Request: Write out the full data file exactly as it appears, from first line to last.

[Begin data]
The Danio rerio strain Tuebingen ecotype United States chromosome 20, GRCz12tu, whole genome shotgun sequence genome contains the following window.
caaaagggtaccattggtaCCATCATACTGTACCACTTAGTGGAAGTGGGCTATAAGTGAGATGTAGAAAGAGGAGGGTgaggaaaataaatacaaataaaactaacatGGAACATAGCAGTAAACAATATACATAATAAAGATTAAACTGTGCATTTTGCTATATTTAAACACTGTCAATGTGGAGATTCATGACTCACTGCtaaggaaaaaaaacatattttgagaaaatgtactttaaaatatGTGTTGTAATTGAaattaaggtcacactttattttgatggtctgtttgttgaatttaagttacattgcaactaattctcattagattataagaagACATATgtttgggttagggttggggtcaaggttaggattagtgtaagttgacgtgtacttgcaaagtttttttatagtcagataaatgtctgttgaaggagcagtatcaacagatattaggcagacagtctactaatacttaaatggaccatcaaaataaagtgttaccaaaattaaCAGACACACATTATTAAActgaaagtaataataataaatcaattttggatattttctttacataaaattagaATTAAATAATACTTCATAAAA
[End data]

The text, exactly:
The Danio rerio strain Tuebingen ecotype United States chromosome 20, GRCz12tu, whole genome shotgun sequence genome contains the following window.
caaaagggtaccattggtaCCATCATACTGTACCACTTAGTGGAAGTGGGCTATAAGTGAGATGTAGAAAGAGGAGGGTgaggaaaataaatacaaataaaactaacatGGAACATAGCAGTAAACAATATACATAATAAAGATTAAACTGTGCATTTTGCTATATTTAAACACTGTCAATGTGGAGATTCATGACTCACTGCtaaggaaaaaaaacatattttgagaaaatgtactttaaaatatGTGTTGTAATTGAaattaaggtcacactttattttgatggtctgtttgttgaatttaagttacattgcaactaattctcattagattataagaagACATATgtttgggttagggttggggtcaaggttaggattagtgtaagttgacgtgtacttgcaaagtttttttatagtcagataaatgtctgttgaaggagcagtatcaacagatattaggcagacagtctactaatacttaaatggaccatcaaaataaagtgttaccaaaattaaCAGACACACATTATTAAActgaaagtaataataataaatcaattttggatattttctttacataaaattagaATTAAATAATACTTCATAAAA